Monday, February 22, 2010

No Hard Feelings

This time, when I went down to Vero Beach, it wasn’t to pay my sister a social visit – it was to bail her inebriated ass out of jail. Again.
My sister and I had both inherited the family jewel – a compulsion to consume inhuman quantities of alcohol and still function, more or less. We came by our alcoholism honestly. Everyone in our family was an alcoholic. Down through to the great-great-greats. Probably went further back than that, too, but drunkards are notoriously bad genealogists because they are too blotto to write anything down, and if they do, they forget where they put it.
The difference between me and my sister was that I hadn’t had a drink in three years. I had gone through my own private hell in giving it up, and I knew there was no guarantee that I wouldn’t plunge right back down into it tomorrow. My sister, however, was still practicing the cursed craft, and that consistent practice had made all the difference in her life.
I don’t remember the latter years of the eighties, and my college education is a blur. Wine, women, and song, says the cliché. I recall the wine and a few of the songs. I recall a woman or maybe two, if I squint hard enough. My old friends were able to fill in some of the blanks, but that’s not saying much because most of them were boozebags, too. That’s why I got rid of them.
Annette had called me on my cell phone at 3:49 on Thursday morning, according to the blurry red numbers on my bedside digital clock radio.
“Paul?” I could smell the alcohol through 700 miles of telephone line. She didn’t say anything after her name. That’s the way our conversations went. She calls me, I do the talking. She makes me dig it out of her. And I do, every time. Dumbass that I am.
“It’s almost 4am.”
“Why are you calling me?”
“You need to come get me.”
“Where are you?”
“I was in a club and a guy put his hand on me and I busted him over the head with a vodka bottle.”
“So…” I said. “I take it you’re in jail. Again.”
“Well, why the hell else would I be calling my big brother in Long Island at four in the morning?” Or something along those lines. Her speech was slurred.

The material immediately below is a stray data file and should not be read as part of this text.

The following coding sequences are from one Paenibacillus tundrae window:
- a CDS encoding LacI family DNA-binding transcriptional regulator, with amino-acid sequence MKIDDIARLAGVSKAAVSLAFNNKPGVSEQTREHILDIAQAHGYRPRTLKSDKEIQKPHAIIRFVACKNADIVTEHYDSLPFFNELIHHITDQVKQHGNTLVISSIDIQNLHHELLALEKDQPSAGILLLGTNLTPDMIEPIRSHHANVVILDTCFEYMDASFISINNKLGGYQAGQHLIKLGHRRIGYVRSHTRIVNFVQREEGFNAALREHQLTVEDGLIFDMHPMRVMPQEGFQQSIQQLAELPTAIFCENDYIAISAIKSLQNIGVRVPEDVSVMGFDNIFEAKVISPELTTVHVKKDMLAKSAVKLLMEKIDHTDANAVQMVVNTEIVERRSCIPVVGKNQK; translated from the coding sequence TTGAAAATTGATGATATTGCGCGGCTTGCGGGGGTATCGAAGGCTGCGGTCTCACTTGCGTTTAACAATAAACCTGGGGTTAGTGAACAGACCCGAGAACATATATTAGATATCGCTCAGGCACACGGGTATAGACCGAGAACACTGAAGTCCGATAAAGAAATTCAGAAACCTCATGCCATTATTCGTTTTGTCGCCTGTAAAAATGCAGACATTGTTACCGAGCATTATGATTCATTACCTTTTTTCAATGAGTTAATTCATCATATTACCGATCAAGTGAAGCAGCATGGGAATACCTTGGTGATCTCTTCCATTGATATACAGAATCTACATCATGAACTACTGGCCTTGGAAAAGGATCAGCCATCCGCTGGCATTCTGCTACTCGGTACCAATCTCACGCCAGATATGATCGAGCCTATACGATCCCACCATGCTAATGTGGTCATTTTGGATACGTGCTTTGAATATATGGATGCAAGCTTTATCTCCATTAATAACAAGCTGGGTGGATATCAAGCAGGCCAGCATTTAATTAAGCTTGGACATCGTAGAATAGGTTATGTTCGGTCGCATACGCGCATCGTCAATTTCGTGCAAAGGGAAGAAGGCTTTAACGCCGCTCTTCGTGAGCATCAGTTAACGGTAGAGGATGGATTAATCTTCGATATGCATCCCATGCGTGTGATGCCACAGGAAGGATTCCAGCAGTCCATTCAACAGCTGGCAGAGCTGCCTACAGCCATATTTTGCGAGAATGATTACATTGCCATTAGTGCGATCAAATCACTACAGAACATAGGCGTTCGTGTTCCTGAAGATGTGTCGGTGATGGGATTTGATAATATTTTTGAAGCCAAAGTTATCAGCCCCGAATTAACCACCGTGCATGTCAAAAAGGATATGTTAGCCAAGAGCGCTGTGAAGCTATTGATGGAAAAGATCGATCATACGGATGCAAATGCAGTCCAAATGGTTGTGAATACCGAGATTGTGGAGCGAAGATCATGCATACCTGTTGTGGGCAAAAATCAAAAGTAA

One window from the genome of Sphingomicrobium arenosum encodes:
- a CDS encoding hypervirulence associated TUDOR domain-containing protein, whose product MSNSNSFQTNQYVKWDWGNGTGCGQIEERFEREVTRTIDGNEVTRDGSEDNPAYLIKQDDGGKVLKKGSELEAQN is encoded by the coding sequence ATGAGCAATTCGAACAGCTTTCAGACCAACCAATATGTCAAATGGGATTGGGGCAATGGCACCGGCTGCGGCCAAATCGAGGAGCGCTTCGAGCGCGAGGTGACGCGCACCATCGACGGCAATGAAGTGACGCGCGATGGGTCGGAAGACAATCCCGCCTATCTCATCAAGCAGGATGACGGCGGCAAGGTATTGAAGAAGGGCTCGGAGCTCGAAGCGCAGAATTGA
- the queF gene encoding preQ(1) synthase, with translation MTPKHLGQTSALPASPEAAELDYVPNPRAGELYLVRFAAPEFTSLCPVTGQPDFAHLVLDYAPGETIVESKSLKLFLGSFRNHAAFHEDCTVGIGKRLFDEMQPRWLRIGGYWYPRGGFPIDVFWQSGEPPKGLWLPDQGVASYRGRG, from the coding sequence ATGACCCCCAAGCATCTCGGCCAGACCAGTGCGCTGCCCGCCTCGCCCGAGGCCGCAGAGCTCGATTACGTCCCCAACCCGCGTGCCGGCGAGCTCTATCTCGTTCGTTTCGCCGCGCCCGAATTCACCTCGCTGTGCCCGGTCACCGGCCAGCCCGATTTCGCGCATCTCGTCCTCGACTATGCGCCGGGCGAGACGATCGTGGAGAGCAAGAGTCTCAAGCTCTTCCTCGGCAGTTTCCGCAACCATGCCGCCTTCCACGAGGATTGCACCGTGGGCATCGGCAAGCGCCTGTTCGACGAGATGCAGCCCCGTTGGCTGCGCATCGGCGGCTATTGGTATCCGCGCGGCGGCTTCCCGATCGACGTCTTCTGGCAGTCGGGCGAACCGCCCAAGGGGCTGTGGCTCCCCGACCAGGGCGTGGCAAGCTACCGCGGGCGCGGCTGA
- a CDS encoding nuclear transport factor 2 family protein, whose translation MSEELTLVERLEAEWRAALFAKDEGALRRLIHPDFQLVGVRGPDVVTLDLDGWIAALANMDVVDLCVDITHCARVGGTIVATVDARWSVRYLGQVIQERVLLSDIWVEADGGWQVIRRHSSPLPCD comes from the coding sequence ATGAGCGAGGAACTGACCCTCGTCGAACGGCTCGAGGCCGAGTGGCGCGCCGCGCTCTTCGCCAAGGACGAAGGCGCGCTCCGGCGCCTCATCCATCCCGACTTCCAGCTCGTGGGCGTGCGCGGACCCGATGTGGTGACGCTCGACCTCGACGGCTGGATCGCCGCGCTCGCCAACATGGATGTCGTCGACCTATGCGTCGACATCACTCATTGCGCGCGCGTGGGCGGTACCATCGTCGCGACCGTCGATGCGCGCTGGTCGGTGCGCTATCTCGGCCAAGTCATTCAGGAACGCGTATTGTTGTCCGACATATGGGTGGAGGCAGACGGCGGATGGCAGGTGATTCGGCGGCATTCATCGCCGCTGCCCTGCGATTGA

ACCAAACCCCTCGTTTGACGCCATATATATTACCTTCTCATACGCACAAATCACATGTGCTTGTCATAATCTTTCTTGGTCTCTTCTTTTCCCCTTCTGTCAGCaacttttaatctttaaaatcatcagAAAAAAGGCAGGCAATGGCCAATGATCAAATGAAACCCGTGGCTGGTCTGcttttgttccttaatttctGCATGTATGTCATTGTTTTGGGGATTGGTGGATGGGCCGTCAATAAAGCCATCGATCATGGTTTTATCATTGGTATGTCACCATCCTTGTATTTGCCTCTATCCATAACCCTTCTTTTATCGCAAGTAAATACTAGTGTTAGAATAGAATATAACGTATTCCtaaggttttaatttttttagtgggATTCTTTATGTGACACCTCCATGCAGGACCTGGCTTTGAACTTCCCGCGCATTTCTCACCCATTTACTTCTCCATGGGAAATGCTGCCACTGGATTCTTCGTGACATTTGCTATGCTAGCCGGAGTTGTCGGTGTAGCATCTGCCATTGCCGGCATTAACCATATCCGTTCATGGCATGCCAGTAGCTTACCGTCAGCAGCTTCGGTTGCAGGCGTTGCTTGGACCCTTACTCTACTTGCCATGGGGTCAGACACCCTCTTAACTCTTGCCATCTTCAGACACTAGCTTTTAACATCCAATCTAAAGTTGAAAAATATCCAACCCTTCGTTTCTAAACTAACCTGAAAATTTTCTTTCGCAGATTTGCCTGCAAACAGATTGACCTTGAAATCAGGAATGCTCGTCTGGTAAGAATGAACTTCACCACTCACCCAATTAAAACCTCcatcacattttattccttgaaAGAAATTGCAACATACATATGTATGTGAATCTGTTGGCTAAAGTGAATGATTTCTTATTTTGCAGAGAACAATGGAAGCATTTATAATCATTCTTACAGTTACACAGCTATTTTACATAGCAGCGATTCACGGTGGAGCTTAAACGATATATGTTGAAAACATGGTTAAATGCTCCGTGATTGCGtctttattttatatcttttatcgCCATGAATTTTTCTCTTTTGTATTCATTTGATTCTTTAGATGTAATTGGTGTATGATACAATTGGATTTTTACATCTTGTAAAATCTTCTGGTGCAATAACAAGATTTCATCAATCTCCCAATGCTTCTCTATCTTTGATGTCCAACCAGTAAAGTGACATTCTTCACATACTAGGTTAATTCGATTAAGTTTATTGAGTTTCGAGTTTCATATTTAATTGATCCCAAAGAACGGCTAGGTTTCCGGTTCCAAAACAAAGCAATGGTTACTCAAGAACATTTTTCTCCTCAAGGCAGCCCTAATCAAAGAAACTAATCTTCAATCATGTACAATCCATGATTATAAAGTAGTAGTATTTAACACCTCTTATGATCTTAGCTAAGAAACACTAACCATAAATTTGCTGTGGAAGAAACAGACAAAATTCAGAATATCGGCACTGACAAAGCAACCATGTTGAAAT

“Annette, I’ve got half a mind to leave you in there, this time. Might be just what you need.”
“Well, what the hell would you do, a guy makes like he’s gonna … do stuff to you…?”
“Wait a minute, Annette did he actually do something to you, or did he just “make like” he was going to do something you?”
“What the hell difference does it make?” Her voice was a loud, painful, and nearly unintelligible scream.
“Jesus, Annette.”
I take the red-eye down to Florida and then a cab to the Vero Beach jail. Or whatever they called it. The cabby knew where it was. He may have taken me there before. I never stop to remember. I liked him, though. He kept his mouth shut.
When I got there, I had to wait a couple of hours before they called me up to fill out the forms to pay her bail. I had to sit in the waiting room with a smorgasbord of human finery. A crying teen-age mother with a toddler in diapers screaming for grape juice. A snoring shirtless fat man with an angry Donald Duck tattoo on his forearm. Two guys in their twenties who filled the hours by swearing at each other, punching each other, and then laughing at each other. Different people. Always the same
At around noon, they called my name, I presented my forms to the cop at the desk, and they asked me if I wanted to bail her out. I said I did and gave him a check for $200, the going rate for drunk and disorderly conduct – it would have been more had she been charged with assault. But the guy had disappeared. Maybe he was on parole, I don’t know.
The desk cop said it would take a few hours to process the papers for her release. I asked if I could see her while they were doing the processing. The cop said yes, and another cop took me back to the room where she was being detained and told me I had ten minutes. Remarkably, she was in the room alone. There were a few men screaming rude things from the holding room next to hers, though. It made conversation harder.